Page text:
I Write you

I'll write to you

What is the right formal English, "I write to you at the suggestion of" or "I write to you at the recommendation of"? German translation: Both are correct. Broadbane-based copywriters of web content, social media profiles and more for small businesses. Was it grammatically correct to say, "This is the first time I've written you a letter"? There is something wrong with the sentence, but I cannot explain it.

Are the grammatical terms right?

Can it be said correctly from a grammatical point of view: "This is the first case that I have ever sent you a letter"? There is something wrong with the phrase, but I can't tell you why. I' d say:'This is the first book I've ever sent you. Rather than "This is the first that I write you a letter", use "This is the first that I write you a letter" or "This is the first that I write you a letter" or preferably "This is the first that I write you a letter".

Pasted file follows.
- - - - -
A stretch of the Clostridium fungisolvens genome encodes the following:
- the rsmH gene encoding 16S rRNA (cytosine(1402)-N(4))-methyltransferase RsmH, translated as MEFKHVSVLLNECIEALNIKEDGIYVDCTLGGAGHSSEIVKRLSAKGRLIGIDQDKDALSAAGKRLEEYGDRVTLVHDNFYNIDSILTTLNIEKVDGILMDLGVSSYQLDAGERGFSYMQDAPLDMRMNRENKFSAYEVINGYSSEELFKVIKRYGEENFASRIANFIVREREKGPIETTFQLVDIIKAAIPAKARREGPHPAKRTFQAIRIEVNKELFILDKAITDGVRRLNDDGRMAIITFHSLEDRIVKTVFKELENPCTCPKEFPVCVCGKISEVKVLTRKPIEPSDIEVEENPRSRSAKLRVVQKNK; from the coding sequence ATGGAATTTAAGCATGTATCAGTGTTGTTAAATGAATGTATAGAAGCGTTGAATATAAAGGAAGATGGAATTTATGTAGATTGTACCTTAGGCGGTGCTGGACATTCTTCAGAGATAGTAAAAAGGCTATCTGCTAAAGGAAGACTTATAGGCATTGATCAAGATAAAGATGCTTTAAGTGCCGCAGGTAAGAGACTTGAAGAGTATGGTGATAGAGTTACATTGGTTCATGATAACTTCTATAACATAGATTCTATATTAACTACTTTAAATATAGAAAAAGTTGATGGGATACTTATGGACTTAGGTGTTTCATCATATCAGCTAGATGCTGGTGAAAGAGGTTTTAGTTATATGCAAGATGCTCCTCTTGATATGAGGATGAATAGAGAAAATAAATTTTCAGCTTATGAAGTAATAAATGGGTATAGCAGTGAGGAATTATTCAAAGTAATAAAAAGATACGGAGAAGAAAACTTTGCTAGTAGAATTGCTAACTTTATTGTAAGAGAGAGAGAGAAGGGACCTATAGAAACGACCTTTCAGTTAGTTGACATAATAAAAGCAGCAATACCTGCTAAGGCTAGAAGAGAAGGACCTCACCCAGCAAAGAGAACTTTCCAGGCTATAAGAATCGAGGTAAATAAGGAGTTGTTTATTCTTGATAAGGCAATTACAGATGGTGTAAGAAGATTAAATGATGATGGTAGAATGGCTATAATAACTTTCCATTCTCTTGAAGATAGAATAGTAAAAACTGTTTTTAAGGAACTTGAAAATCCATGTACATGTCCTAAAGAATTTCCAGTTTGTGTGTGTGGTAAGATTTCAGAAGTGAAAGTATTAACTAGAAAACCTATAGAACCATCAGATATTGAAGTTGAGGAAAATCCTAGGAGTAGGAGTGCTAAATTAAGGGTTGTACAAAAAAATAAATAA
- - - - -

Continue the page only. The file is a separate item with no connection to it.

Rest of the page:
I think, "This is the first goddamn thing I've ever done to write you a letter" is technical and grammatical correctly, but it does sound strange. From a technical point of view, it should "write a note to you" instead of "write a note to you", but in English it is common to write[verb][indirect object][direct object] instead of[verb][direct object][preposition][indirect object].

There' s definitely something strange about "first to write ", but "first to write I write" is even more so. I have never ever known that only the verbs directly uponject, pre-, ind objecct sequences are correct. I' ve just had a look up the term "write" in two lexicons. I haven't had her write to me lately.

I haven't had her write to me lately. UK: Write to - I have been writing to my deputy and the local government. US: Write to someone - Chris hasn't been writing to me for a long while. Is it true for me to think that it is more appropriate to write "This is the first writing a note to you" at the end of a note?

I do not think it makes sense to begin a note with this phrase, as the note has not yet been sent. Instead, can I write "I'm starting to write you for the first time" to begin a note? Sounds self-evident to a mother tongue English translator?

However, please be aware that "write to" is not mainly English. Both the" write to" and "write somebody" forms can be used in American English.

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